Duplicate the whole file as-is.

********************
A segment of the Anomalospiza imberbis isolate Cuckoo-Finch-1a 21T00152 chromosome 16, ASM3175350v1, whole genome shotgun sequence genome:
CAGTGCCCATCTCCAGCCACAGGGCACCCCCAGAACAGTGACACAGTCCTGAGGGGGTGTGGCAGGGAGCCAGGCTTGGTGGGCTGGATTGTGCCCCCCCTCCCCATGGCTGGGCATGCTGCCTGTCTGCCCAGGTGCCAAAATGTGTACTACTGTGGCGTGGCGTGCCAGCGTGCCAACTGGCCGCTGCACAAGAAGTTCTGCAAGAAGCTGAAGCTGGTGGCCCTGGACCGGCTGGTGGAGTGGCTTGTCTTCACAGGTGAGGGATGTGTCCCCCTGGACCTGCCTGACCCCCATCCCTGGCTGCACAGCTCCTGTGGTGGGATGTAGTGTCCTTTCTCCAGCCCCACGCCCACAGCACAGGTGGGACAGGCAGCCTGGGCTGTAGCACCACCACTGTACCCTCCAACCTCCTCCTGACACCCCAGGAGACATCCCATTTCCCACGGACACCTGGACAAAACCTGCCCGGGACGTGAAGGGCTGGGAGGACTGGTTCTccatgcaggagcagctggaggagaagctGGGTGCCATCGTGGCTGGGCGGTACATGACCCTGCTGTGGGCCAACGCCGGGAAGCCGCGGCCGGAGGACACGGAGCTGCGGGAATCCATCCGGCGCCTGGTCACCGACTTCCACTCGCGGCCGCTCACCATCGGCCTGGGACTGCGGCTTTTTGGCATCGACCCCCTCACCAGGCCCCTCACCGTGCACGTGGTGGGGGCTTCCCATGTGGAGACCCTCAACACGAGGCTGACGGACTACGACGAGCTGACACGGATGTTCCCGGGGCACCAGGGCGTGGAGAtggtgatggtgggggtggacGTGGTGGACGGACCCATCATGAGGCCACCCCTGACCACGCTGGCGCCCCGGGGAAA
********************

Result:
A segment of the Anomalospiza imberbis isolate Cuckoo-Finch-1a 21T00152 chromosome 16, ASM3175350v1, whole genome shotgun sequence genome:
CAGTGCCCATCTCCAGCCACAGGGCACCCCCAGAACAGTGACACAGTCCTGAGGGGGTGTGGCAGGGAGCCAGGCTTGGTGGGCTGGATTGTGCCCCCCCTCCCCATGGCTGGGCATGCTGCCTGTCTGCCCAGGTGCCAAAATGTGTACTACTGTGGCGTGGCGTGCCAGCGTGCCAACTGGCCGCTGCACAAGAAGTTCTGCAAGAAGCTGAAGCTGGTGGCCCTGGACCGGCTGGTGGAGTGGCTTGTCTTCACAGGTGAGGGATGTGTCCCCCTGGACCTGCCTGACCCCCATCCCTGGCTGCACAGCTCCTGTGGTGGGATGTAGTGTCCTTTCTCCAGCCCCACGCCCACAGCACAGGTGGGACAGGCAGCCTGGGCTGTAGCACCACCACTGTACCCTCCAACCTCCTCCTGACACCCCAGGAGACATCCCATTTCCCACGGACACCTGGACAAAACCTGCCCGGGACGTGAAGGGCTGGGAGGACTGGTTCTccatgcaggagcagctggaggagaagctGGGTGCCATCGTGGCTGGGCGGTACATGACCCTGCTGTGGGCCAACGCCGGGAAGCCGCGGCCGGAGGACACGGAGCTGCGGGAATCCATCCGGCGCCTGGTCACCGACTTCCACTCGCGGCCGCTCACCATCGGCCTGGGACTGCGGCTTTTTGGCATCGACCCCCTCACCAGGCCCCTCACCGTGCACGTGGTGGGGGCTTCCCATGTGGAGACCCTCAACACGAGGCTGACGGACTACGACGAGCTGACACGGATGTTCCCGGGGCACCAGGGCGTGGAGAtggtgatggtgggggtggacGTGGTGGACGGACCCATCATGAGGCCACCCCTGACCACGCTGGCGCCCCGGGGAAA